19 months later, we finally have a new Survivor winner.
Congratulations to Erika, the Luvu queen from Toronto. The self-described “lion that dressed like a lamb” is a deserving Survivor champion. Her win is profound for a few reasons: She’s the first Canadian, first person of Filipino descent, and she’s Survivor’s first woman to win in seven seasons. And her gameplay is just as worthy of praise. She dominated the final few days on Survivor.
Before her victory, the finale begins on a familiar note: the fallout of a Deshawn-induced controversy. At last week’s tribal council, Deshawn dropped a “truth bomb” that Erika may not take her bestie Heather to final tribal. It didn’t go over well, and now Erika is frustrated with Deshawn while Heather has “no comment” on how upset she is with Erika. (Spoiler alert: They resolve their tensions.)
Unfortunately for Ricard — the biggest threat — Deshawn’s drama isn’t enough of a distraction. Tree mail delivers a clue to an advantage for the upcoming immunity challenge. Erika finds it and wins the first of two immunity challenges remaining. This is her second solo immunity win, but it’s the nail in the coffin for Ricard’s game.
Xander briefly toys with the idea of giving his immunity idol to his bromance partner. He doesn’t go through with it, and Ricard is sent to the jury. It seems unlikely anyone would’ve won against Ricard, so his exit makes strategic sense. Still, it’s a bad move for Xander to play with the emotions of the newest jury member.
Fortunately, Xander wins the final immunity challenge, though it might be more baggage than it’s worth. He’s guaranteed a spot in the final tribal council, but he can only bring one player with him. This leaves the remaining two players to compete in a fire-making challenge for the third spot in the final tribal. Xander chooses Erika to deprive her of another chance to add to her resume. The fire-making challenge is unexpectedly the best part of the episode. Deshawn and Heather face off in a rousing match that honestly has more excitement than CBS Monday Night Football. Deshawn bursts out with an early lead only to have Heather surge ahead, but it’s not enough as Deshawn comes from behind to win by just a matter of seconds. Heather is the final juror.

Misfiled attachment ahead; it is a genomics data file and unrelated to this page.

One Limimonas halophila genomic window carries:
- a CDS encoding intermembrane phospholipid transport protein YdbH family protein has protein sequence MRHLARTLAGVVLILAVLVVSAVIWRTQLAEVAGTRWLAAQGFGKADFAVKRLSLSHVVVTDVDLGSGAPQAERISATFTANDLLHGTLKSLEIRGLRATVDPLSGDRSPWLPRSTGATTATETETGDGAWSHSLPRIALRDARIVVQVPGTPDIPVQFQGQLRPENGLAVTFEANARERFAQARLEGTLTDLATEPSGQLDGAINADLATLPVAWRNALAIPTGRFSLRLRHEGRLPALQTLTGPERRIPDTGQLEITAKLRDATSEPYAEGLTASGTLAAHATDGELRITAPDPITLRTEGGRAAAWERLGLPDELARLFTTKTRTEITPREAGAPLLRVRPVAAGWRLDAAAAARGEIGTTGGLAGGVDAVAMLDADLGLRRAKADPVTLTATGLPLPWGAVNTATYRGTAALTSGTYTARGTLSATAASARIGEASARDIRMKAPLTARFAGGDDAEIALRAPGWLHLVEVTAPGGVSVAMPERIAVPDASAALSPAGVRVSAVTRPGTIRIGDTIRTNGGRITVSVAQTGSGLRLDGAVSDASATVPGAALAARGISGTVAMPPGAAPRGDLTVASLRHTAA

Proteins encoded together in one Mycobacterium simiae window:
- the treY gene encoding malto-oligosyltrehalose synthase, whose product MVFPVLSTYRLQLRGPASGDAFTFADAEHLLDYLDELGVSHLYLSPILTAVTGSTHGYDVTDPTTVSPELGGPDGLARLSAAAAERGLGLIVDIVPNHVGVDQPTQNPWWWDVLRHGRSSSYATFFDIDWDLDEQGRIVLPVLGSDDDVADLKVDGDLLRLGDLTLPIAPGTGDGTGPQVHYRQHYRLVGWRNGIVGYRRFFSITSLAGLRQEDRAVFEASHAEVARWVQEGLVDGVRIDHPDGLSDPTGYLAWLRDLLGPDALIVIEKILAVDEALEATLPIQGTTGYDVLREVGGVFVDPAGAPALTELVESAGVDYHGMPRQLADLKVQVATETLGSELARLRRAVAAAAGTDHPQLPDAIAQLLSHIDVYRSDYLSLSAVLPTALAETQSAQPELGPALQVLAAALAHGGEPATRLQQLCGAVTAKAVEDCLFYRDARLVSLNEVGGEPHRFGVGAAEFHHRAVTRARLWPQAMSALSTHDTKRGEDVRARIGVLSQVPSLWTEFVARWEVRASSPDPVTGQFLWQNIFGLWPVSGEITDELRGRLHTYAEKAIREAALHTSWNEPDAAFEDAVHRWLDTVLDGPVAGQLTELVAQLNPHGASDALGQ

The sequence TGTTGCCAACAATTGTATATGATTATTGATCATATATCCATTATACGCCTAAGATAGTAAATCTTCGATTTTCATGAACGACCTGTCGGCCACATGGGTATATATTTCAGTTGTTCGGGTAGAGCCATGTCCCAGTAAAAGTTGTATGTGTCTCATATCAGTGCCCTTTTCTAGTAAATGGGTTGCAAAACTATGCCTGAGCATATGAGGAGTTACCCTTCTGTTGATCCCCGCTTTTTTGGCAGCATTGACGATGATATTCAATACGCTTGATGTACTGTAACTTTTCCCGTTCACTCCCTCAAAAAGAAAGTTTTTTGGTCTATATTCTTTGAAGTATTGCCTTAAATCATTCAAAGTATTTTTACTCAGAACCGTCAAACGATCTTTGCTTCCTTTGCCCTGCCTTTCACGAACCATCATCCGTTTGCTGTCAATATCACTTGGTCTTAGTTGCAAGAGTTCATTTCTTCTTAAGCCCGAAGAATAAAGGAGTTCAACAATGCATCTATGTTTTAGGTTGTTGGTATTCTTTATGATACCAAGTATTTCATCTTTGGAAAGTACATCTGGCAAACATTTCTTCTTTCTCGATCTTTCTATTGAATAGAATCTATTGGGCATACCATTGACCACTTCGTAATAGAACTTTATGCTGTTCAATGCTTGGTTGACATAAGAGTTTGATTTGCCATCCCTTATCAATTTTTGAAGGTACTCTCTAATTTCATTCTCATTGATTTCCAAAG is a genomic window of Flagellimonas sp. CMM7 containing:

The next day Deshawn, Erika, and Xander head to the final tribal. It’s a strong trio with no clear winner; each would be a fitting champion. Once they enter tribal, the equal footing quickly dissipates. While Deshawn played a lively game, his resume is weak, and the jury is filled with contentious relationships. Xander has the nuts and bolts a Sole Survivor needs, but he fumbles selling his story. His reason for saving Erika from fire-making is meandering, and his belief that the jury favors Heather’s game doesn’t make sense.
Meanwhile, Erika’s superb performance at the final tribal mirrored her gameplay. She comes in with two immunity wins, the hourglass twist and having orchestrated several major vote-outs without becoming the scapegoat. She did all this without a huge target on her back, and she got Shan voted out, who was the only person who saw the game she was playing.
She deploys a similar wait-and-pounce tactic at final tribal. While Xander and Deshawn initially field many of the questions, Erika dominates the latter half with her answers. It’s subtle, but it’s a sign of smart negotiating to end on a high note just before the jury is set to vote.